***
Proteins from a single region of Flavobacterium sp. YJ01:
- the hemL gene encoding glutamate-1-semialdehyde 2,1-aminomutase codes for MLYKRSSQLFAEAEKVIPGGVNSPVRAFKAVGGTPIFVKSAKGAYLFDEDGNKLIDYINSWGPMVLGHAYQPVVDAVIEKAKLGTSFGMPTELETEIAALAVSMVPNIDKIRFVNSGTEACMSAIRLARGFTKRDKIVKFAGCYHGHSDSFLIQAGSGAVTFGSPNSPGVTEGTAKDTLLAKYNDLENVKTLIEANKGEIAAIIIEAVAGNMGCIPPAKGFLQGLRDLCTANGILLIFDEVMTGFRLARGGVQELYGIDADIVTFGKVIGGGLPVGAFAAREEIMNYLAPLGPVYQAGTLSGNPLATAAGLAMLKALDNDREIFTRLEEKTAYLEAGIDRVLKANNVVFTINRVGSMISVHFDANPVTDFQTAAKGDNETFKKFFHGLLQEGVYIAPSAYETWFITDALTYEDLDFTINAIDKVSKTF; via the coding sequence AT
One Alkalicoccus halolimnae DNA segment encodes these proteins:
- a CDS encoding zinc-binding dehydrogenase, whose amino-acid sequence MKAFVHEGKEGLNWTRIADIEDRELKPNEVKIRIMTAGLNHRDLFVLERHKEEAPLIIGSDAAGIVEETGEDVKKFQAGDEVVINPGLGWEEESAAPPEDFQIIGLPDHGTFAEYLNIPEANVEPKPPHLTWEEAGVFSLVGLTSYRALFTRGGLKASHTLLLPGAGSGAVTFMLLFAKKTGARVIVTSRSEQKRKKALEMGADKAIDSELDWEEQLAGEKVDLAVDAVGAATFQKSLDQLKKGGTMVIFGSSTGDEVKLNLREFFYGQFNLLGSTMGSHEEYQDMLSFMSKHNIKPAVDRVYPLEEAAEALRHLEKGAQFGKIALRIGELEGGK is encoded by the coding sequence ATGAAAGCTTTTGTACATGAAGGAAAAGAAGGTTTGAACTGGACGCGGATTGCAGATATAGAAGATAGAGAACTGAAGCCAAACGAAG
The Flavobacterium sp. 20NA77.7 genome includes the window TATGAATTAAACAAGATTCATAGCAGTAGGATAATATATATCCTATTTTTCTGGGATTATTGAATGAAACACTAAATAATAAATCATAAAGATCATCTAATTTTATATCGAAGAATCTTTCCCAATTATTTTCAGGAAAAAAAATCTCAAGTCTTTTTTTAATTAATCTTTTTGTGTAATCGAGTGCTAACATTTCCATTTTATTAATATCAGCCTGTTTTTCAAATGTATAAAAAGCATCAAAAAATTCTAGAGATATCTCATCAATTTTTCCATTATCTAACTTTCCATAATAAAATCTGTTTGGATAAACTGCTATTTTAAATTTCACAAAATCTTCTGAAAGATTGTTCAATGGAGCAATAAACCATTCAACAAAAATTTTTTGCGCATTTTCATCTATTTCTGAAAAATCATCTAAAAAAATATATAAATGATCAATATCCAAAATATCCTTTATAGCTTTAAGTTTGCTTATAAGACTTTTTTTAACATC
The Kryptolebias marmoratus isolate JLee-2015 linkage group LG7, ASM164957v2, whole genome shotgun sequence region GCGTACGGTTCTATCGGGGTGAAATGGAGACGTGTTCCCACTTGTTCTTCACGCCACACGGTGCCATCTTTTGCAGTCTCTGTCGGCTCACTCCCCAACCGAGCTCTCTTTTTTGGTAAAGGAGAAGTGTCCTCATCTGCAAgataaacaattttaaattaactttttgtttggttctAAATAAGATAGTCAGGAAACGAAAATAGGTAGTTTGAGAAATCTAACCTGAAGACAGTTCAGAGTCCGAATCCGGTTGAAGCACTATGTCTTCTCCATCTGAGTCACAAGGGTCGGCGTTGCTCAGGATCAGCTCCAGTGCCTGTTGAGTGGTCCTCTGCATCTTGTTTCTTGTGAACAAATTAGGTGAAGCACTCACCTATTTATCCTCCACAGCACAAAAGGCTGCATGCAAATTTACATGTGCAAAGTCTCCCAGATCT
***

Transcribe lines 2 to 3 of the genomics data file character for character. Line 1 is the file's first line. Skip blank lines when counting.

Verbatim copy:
- the hemL gene encoding glutamate-1-semialdehyde 2,1-aminomutase codes for MLYKRSSQLFAEAEKVIPGGVNSPVRAFKAVGGTPIFVKSAKGAYLFDEDGNKLIDYINSWGPMVLGHAYQPVVDAVIEKAKLGTSFGMPTELETEIAALAVSMVPNIDKIRFVNSGTEACMSAIRLARGFTKRDKIVKFAGCYHGHSDSFLIQAGSGAVTFGSPNSPGVTEGTAKDTLLAKYNDLENVKTLIEANKGEIAAIIIEAVAGNMGCIPPAKGFLQGLRDLCTANGILLIFDEVMTGFRLARGGVQELYGIDADIVTFGKVIGGGLPVGAFAAREEIMNYLAPLGPVYQAGTLSGNPLATAAGLAMLKALDNDREIFTRLEEKTAYLEAGIDRVLKANNVVFTINRVGSMISVHFDANPVTDFQTAAKGDNETFKKFFHGLLQEGVYIAPSAYETWFITDALTYEDLDFTINAIDKVSKTF; via the coding sequence AT
One Alkalicoccus halolimnae DNA segment encodes these proteins: